Tag Archives: English poets

Jo Hemmant’s ‘The Den’

Jo Hemmant

Jo Hemmant

  
Jo Hemmant spent many years working as a journalist and editor and only began writing poetry the day her youngest son started school. Her work has appeared in or is upcoming at Horizon Review, qarrtsiluni, blossombones, bluefifth review, Equinox, South, Decanto, Dream Catcher, Fire and Obsessed with Pipework. She lives with her husband, her two sons, aged eight and six and a menagerie in the burbs outside London. Last year she co-founded ouroboros review, a poetry and art journal that appears both online and in print, and set up Pindrop Press, a small independent poetry press. The first book is due off the presses in 2010.
  
  
The den
Jo Hemmant
 
For his sixth birthday, a tent.
Two-man, pop-up, no tripping
over a cat’s cradle of guy ropes and pegs.
 
It covers most of the floor in his room,
is kitted out with what boys like –
Top Trumps, action figures, plastic insects.
He begs me to read to him there that night.
  
Crawling in, I notice that the millimetre-thin skin
cuts out noise, the air’s new with polymers.
We shine a moon on the roof with the torch
and find ourselves in a field, staring up
through a plastic square at a sky
deep and dark as a coal mine’s throat.
  
Outside, the fire has cooled to amber.
Menace storybooks the woods.
  
  
Read more of Jo’s work in Horizon Review.

Roy Woolley

  
 
Roy Woolley has had poems published in The Wolf, The Harvard Gay and Lesbian Review, Poetry News and the anthology Saturday Night Desperate from Ragged Raven Press. He also compiled a pamphlet celebrating ten years of the Gay London Writers’. He recently graduated with distinction from the Mst in Creative Writing at Oxford University.
    
    
 
from The Pasiphaë Treatment
Roy Woolley
   
Scene 1. An open field. A white bull grazing.
Haunches muscular and clean.
Pasiphaë is helped from the carriage by a servant.
Close-up. Her face as she studies the bull.
The rope in her hands. Fade-out. Country sounds.
  
Scene 2. Flashback to the cord she wears at her wedding.
Brassy light. Crowds in the forecourt. The tinnitus
of instruments being tuned. Soft snowfall
of flowers at her feet. Her husband’s backward glance
as a bridesmaid leans over the balcony.
 
Scene 4. The present. Her room in the palace. Night.
Her face in the mirror. The stars above Crete.
Close-up to the costume Daedulus made –
a white sheet to cushion her body.
The horns for her temples. The cool felt mask.
   
Scene 9. She’s in the mirror again, facing herself
sideways, tracing the shape of her belly
with the palms of her hands. Night songs.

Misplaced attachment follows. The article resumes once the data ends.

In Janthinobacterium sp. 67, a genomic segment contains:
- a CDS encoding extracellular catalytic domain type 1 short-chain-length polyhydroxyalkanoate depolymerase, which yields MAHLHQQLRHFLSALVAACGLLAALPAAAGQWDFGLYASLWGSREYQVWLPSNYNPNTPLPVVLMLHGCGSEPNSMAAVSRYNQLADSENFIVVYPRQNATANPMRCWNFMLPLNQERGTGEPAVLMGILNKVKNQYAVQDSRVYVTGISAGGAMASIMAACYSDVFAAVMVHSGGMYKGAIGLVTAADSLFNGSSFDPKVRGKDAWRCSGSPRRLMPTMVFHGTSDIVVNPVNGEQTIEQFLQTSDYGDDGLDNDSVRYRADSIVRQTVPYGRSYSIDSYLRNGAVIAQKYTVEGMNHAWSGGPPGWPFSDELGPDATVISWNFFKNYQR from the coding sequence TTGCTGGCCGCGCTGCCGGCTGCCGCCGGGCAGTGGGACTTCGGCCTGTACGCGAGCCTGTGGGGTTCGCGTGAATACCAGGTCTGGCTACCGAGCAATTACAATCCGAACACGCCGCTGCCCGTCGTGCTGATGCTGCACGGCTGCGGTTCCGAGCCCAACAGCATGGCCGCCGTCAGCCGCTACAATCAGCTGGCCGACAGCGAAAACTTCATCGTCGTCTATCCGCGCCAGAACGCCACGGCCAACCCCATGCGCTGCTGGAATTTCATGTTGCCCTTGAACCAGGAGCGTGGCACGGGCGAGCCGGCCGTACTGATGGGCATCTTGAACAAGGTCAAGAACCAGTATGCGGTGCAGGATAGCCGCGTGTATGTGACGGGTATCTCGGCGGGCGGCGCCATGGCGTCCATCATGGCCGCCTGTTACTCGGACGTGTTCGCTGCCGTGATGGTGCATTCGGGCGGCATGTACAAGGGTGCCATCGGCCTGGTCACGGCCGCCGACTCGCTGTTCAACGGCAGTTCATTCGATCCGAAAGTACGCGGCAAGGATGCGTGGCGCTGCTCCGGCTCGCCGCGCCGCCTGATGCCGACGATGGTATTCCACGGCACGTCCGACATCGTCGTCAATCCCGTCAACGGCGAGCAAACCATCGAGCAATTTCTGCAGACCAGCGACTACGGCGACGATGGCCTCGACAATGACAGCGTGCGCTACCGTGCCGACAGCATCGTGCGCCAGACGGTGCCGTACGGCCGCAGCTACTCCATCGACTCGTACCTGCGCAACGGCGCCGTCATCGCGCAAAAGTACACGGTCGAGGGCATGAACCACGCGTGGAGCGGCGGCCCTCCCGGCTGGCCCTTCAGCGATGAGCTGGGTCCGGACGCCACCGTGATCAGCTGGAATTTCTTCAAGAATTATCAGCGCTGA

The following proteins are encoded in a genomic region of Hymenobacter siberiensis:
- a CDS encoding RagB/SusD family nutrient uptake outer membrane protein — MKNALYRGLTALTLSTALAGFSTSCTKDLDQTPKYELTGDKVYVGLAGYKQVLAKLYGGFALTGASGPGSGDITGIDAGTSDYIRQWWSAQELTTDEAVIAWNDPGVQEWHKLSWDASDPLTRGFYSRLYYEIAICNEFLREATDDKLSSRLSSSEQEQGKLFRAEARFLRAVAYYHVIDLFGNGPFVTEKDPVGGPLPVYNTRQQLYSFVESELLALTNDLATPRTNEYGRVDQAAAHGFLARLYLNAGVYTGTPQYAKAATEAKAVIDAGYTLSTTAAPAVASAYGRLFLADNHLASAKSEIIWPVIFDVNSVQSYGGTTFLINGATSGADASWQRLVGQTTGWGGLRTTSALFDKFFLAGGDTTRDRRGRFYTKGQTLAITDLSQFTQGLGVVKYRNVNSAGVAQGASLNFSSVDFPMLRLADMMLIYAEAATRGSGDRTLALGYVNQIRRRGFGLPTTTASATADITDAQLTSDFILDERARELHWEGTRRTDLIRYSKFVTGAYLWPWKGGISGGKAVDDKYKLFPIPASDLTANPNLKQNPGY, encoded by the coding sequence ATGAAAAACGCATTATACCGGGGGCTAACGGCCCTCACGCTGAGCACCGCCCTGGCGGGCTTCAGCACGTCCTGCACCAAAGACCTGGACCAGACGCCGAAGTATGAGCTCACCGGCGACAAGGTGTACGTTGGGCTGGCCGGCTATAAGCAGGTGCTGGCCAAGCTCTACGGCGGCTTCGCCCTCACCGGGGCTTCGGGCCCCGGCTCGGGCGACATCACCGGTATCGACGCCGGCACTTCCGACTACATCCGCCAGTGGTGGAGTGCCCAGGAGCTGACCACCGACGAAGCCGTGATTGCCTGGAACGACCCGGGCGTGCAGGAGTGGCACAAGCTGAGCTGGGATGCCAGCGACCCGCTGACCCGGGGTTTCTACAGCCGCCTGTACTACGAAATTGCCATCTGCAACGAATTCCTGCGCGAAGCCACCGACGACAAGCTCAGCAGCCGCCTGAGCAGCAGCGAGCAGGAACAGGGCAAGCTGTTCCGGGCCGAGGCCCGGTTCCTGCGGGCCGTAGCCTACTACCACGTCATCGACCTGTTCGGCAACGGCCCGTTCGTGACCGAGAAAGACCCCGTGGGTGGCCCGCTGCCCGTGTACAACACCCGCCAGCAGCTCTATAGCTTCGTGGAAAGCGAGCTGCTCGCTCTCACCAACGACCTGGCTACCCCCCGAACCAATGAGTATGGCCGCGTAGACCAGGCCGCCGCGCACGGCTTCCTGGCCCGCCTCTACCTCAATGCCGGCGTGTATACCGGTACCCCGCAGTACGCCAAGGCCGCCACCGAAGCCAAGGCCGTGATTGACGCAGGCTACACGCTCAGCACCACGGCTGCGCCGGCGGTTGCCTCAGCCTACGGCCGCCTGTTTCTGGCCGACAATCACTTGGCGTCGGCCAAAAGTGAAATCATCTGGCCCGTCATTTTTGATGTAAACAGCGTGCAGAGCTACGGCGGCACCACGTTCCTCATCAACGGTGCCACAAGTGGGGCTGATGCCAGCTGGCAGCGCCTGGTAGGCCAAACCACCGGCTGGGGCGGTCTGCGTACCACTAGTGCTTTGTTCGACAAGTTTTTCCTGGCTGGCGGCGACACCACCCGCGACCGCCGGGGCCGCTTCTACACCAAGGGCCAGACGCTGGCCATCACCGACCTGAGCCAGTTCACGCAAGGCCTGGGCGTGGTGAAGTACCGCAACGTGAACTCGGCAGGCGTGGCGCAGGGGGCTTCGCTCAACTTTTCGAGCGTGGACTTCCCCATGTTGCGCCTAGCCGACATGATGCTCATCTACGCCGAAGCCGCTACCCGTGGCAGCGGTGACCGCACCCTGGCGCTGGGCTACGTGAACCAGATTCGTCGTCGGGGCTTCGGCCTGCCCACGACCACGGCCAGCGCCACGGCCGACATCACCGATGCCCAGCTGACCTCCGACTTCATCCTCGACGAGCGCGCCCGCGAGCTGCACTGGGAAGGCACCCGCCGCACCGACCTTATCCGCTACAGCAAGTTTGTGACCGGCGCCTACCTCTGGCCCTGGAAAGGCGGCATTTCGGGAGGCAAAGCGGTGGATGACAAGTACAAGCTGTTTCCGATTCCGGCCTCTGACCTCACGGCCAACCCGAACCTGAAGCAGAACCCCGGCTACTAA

The city shutting down. The sound of the sea.
She feels her child move when she looks at the stars.
  
Scene 15. Fade to the balcony spyglass. A room
draped in black. Mirrors facing the wall.
The scars on her hands. Her bandaged breasts.
Her deep set eyes. The camera pans across the city.
Construction sounds grow louder. Our first sight of the maze.

Julia Copus on writing poems

  
“Writing poems is a bit like panning for gold. You have to be prepared to sit for a long while in the cold murk of the river-bed and grow heavy with alluvial dust for the sake of the gold it contains.”
  
– Julia Copus, New Blood (Bloodaxe Books, 1999)

Simon Freedman’s ‘Unfolding’

Unfolding
Simon Freedman
  
On the empty desk
in the numb light
he shreds an origami bird
  
Walking home
he does his best
to lose his way on kindred streets.
  
Under Waterloo bridge
he fails to picture
the face of an old friend
  
while the crumpled drift recedes
into the squint
of the evening sun.
  
He cups his hands
a makeshift seashell
to sound the absent shore
 
on which he used to dream
priceless
in the vagrant winds. 
  
  
 
Forthcoming in South Bank Poetry Magazine.
  
Visit Simon’s website.

Tim Wells’ Rougher Yet

A Ruffer Version
Tim Wells
 
That time in Efes, when the killer strolled in, I’m sure Mehmet saw it coming ‘cos he blanched, and his eyes moved from the door to the barman, then finally to the man. The gunman walked behind him, as he sat leaning back in his chair, pulled slightly back and popped him in the head.
               I’d thought a skull would burst from a shot, but it was quite the opposite. As Umit said, “There never was much in that head of his.”
               No explosion, no fountain, no split peach. Just a brief spray of blood. I remember the claret splashing the ear of a girl at the next table. Just that effusive spurt and then a dribble. He slowly leant to one side and settled. I’ve slept drunk at that self-same table many a time and looked deader.
               The quiet was disturbing. Everyone’s Thursday night after-hours teetering on a chasm of murder, police and questions, questions, questions.